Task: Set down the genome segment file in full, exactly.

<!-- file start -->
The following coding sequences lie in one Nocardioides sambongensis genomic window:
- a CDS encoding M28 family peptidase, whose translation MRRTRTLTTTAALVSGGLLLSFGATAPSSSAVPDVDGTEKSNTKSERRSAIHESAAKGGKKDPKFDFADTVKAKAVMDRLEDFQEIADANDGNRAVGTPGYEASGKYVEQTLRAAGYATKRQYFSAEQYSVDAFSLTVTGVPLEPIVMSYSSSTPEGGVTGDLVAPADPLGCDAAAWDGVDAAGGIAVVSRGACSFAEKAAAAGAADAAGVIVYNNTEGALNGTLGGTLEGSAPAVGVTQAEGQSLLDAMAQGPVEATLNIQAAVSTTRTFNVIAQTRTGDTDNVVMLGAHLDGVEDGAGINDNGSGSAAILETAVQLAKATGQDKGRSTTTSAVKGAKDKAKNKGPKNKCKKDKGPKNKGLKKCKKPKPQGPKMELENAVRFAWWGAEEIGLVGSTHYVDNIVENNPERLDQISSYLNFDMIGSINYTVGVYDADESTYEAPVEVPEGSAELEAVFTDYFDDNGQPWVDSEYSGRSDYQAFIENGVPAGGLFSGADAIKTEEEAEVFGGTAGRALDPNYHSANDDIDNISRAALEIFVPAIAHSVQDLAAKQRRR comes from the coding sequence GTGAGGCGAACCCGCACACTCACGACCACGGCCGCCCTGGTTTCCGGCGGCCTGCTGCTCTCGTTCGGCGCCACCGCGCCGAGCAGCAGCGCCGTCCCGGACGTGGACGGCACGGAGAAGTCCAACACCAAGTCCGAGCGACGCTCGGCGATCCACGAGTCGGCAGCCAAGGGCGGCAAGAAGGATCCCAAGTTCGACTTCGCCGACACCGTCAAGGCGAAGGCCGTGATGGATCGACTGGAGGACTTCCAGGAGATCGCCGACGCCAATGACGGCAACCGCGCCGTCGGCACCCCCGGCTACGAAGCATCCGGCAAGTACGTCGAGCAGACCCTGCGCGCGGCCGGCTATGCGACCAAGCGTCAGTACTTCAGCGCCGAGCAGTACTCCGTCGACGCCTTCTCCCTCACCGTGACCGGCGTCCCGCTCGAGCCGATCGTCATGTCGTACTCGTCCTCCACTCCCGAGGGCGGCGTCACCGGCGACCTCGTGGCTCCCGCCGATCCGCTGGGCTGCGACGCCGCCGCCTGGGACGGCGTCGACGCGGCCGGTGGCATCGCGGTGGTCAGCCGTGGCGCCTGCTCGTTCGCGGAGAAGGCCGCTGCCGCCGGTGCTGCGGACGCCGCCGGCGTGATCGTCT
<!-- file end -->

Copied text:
The following coding sequences lie in one Nocardioides sambongensis genomic window:
- a CDS encoding M28 family peptidase, whose translation MRRTRTLTTTAALVSGGLLLSFGATAPSSSAVPDVDGTEKSNTKSERRSAIHESAAKGGKKDPKFDFADTVKAKAVMDRLEDFQEIADANDGNRAVGTPGYEASGKYVEQTLRAAGYATKRQYFSAEQYSVDAFSLTVTGVPLEPIVMSYSSSTPEGGVTGDLVAPADPLGCDAAAWDGVDAAGGIAVVSRGACSFAEKAAAAGAADAAGVIVYNNTEGALNGTLGGTLEGSAPAVGVTQAEGQSLLDAMAQGPVEATLNIQAAVSTTRTFNVIAQTRTGDTDNVVMLGAHLDGVEDGAGINDNGSGSAAILETAVQLAKATGQDKGRSTTTSAVKGAKDKAKNKGPKNKCKKDKGPKNKGLKKCKKPKPQGPKMELENAVRFAWWGAEEIGLVGSTHYVDNIVENNPERLDQISSYLNFDMIGSINYTVGVYDADESTYEAPVEVPEGSAELEAVFTDYFDDNGQPWVDSEYSGRSDYQAFIENGVPAGGLFSGADAIKTEEEAEVFGGTAGRALDPNYHSANDDIDNISRAALEIFVPAIAHSVQDLAAKQRRR comes from the coding sequence GTGAGGCGAACCCGCACACTCACGACCACGGCCGCCCTGGTTTCCGGCGGCCTGCTGCTCTCGTTCGGCGCCACCGCGCCGAGCAGCAGCGCCGTCCCGGACGTGGACGGCACGGAGAAGTCCAACACCAAGTCCGAGCGACGCTCGGCGATCCACGAGTCGGCAGCCAAGGGCGGCAAGAAGGATCCCAAGTTCGACTTCGCCGACACCGTCAAGGCGAAGGCCGTGATGGATCGACTGGAGGACTTCCAGGAGATCGCCGACGCCAATGACGGCAACCGCGCCGTCGGCACCCCCGGCTACGAAGCATCCGGCAAGTACGTCGAGCAGACCCTGCGCGCGGCCGGCTATGCGACCAAGCGTCAGTACTTCAGCGCCGAGCAGTACTCCGTCGACGCCTTCTCCCTCACCGTGACCGGCGTCCCGCTCGAGCCGATCGTCATGTCGTACTCGTCCTCCACTCCCGAGGGCGGCGTCACCGGCGACCTCGTGGCTCCCGCCGATCCGCTGGGCTGCGACGCCGCCGCCTGGGACGGCGTCGACGCGGCCGGTGGCATCGCGGTGGTCAGCCGTGGCGCCTGCTCGTTCGCGGAGAAGGCCGCTGCCGCCGGTGCTGCGGACGCCGCCGGCGTGATCGTCT